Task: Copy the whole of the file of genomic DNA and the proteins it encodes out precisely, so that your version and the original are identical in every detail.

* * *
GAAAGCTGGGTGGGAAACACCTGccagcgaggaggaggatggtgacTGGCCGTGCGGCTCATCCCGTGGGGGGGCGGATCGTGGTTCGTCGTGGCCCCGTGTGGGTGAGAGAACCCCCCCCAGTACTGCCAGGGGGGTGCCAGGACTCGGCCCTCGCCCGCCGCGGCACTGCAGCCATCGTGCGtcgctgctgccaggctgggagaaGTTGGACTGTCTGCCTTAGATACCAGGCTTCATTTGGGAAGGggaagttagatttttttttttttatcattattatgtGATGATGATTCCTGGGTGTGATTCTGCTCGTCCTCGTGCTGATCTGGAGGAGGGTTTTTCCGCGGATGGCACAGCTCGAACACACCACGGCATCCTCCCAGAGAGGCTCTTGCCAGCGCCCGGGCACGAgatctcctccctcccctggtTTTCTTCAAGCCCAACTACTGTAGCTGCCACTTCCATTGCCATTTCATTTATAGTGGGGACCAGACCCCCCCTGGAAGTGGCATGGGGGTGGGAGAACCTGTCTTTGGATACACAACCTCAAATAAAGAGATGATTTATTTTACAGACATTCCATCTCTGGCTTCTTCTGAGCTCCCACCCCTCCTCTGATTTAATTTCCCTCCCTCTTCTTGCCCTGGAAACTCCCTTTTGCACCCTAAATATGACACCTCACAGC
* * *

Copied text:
GAAAGCTGGGTGGGAAACACCTGccagcgaggaggaggatggtgacTGGCCGTGCGGCTCATCCCGTGGGGGGGCGGATCGTGGTTCGTCGTGGCCCCGTGTGGGTGAGAGAACCCCCCCCAGTACTGCCAGGGGGGTGCCAGGACTCGGCCCTCGCCCGCCGCGGCACTGCAGCCATCGTGCGtcgctgctgccaggctgggagaaGTTGGACTGTCTGCCTTAGATACCAGGCTTCATTTGGGAAGGggaagttagatttttttttttttatcattattatgtGATGATGATTCCTGGGTGTGATTCTGCTCGTCCTCGTGCTGATCTGGAGGAGGGTTTTTCCGCGGATGGCACAGCTCGAACACACCACGGCATCCTCCCAGAGAGGCTCTTGCCAGCGCCCGGGCACGAgatctcctccctcccctggtTTTCTTCAAGCCCAACTACTGTAGCTGCCACTTCCATTGCCATTTCATTTATAGTGGGGACCAGACCCCCCCTGGAAGTGGCATGGGGGTGGGAGAACCTGTCTTTGGATACACAACCTCAAATAAAGAGATGATTTATTTTACAGACATTCCATCTCTGGCTTCTTCTGAGCTCCCACCCCTCCTCTGATTTAATTTCCCTCCCTCTTCTTGCCCTGGAAACTCCCTTTTGCACCCTAAATATGACACCTCACAGC